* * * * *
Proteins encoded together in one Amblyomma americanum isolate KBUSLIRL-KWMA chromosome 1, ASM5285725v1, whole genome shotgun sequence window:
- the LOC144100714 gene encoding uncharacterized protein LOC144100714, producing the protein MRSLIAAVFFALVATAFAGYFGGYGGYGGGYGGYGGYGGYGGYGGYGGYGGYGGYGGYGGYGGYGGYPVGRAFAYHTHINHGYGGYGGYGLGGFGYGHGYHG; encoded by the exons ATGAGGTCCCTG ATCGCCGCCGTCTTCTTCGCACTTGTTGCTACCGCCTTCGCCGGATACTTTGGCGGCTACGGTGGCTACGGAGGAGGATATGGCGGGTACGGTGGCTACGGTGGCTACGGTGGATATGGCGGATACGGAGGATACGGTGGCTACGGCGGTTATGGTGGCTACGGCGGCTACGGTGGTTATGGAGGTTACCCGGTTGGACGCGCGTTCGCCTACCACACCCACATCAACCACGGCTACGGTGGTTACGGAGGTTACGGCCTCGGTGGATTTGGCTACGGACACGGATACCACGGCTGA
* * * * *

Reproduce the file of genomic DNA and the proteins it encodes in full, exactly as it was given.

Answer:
Proteins encoded together in one Amblyomma americanum isolate KBUSLIRL-KWMA chromosome 1, ASM5285725v1, whole genome shotgun sequence window:
- the LOC144100714 gene encoding uncharacterized protein LOC144100714, producing the protein MRSLIAAVFFALVATAFAGYFGGYGGYGGGYGGYGGYGGYGGYGGYGGYGGYGGYGGYGGYGGYGGYPVGRAFAYHTHINHGYGGYGGYGLGGFGYGHGYHG; encoded by the exons ATGAGGTCCCTG ATCGCCGCCGTCTTCTTCGCACTTGTTGCTACCGCCTTCGCCGGATACTTTGGCGGCTACGGTGGCTACGGAGGAGGATATGGCGGGTACGGTGGCTACGGTGGCTACGGTGGATATGGCGGATACGGAGGATACGGTGGCTACGGCGGTTATGGTGGCTACGGCGGCTACGGTGGTTATGGAGGTTACCCGGTTGGACGCGCGTTCGCCTACCACACCCACATCAACCACGGCTACGGTGGTTACGGAGGTTACGGCCTCGGTGGATTTGGCTACGGACACGGATACCACGGCTGA